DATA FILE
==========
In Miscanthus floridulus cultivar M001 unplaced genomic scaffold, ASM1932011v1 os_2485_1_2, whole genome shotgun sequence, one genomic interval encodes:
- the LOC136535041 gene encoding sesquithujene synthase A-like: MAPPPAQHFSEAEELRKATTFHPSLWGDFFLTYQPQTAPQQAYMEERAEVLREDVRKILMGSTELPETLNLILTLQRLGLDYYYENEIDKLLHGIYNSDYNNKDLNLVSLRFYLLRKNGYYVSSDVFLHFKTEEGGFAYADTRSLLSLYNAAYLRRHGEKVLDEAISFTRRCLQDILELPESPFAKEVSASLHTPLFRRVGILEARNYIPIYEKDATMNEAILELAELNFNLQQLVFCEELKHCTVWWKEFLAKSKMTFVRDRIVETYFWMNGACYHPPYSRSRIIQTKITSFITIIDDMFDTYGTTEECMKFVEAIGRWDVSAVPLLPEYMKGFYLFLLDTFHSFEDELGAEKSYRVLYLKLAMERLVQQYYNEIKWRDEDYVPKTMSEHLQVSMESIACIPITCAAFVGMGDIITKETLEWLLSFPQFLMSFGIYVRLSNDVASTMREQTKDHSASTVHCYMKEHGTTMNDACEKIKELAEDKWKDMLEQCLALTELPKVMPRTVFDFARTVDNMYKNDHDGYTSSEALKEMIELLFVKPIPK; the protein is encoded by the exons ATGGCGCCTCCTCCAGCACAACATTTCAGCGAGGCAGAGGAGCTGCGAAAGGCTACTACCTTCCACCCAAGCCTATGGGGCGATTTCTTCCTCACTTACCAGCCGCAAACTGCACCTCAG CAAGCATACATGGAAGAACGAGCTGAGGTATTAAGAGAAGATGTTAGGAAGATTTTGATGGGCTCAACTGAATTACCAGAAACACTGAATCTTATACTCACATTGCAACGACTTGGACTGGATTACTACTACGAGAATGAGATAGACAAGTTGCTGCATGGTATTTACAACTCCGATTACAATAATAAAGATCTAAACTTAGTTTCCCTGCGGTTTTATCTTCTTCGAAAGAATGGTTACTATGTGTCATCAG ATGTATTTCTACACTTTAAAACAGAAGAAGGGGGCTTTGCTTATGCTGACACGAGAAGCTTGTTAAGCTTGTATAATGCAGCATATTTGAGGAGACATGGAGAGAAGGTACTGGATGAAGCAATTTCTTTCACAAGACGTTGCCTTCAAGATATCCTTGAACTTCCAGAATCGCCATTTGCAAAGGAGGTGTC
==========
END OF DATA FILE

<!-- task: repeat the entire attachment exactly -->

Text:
In Miscanthus floridulus cultivar M001 unplaced genomic scaffold, ASM1932011v1 os_2485_1_2, whole genome shotgun sequence, one genomic interval encodes:
- the LOC136535041 gene encoding sesquithujene synthase A-like: MAPPPAQHFSEAEELRKATTFHPSLWGDFFLTYQPQTAPQQAYMEERAEVLREDVRKILMGSTELPETLNLILTLQRLGLDYYYENEIDKLLHGIYNSDYNNKDLNLVSLRFYLLRKNGYYVSSDVFLHFKTEEGGFAYADTRSLLSLYNAAYLRRHGEKVLDEAISFTRRCLQDILELPESPFAKEVSASLHTPLFRRVGILEARNYIPIYEKDATMNEAILELAELNFNLQQLVFCEELKHCTVWWKEFLAKSKMTFVRDRIVETYFWMNGACYHPPYSRSRIIQTKITSFITIIDDMFDTYGTTEECMKFVEAIGRWDVSAVPLLPEYMKGFYLFLLDTFHSFEDELGAEKSYRVLYLKLAMERLVQQYYNEIKWRDEDYVPKTMSEHLQVSMESIACIPITCAAFVGMGDIITKETLEWLLSFPQFLMSFGIYVRLSNDVASTMREQTKDHSASTVHCYMKEHGTTMNDACEKIKELAEDKWKDMLEQCLALTELPKVMPRTVFDFARTVDNMYKNDHDGYTSSEALKEMIELLFVKPIPK; the protein is encoded by the exons ATGGCGCCTCCTCCAGCACAACATTTCAGCGAGGCAGAGGAGCTGCGAAAGGCTACTACCTTCCACCCAAGCCTATGGGGCGATTTCTTCCTCACTTACCAGCCGCAAACTGCACCTCAG CAAGCATACATGGAAGAACGAGCTGAGGTATTAAGAGAAGATGTTAGGAAGATTTTGATGGGCTCAACTGAATTACCAGAAACACTGAATCTTATACTCACATTGCAACGACTTGGACTGGATTACTACTACGAGAATGAGATAGACAAGTTGCTGCATGGTATTTACAACTCCGATTACAATAATAAAGATCTAAACTTAGTTTCCCTGCGGTTTTATCTTCTTCGAAAGAATGGTTACTATGTGTCATCAG ATGTATTTCTACACTTTAAAACAGAAGAAGGGGGCTTTGCTTATGCTGACACGAGAAGCTTGTTAAGCTTGTATAATGCAGCATATTTGAGGAGACATGGAGAGAAGGTACTGGATGAAGCAATTTCTTTCACAAGACGTTGCCTTCAAGATATCCTTGAACTTCCAGAATCGCCATTTGCAAAGGAGGTGTC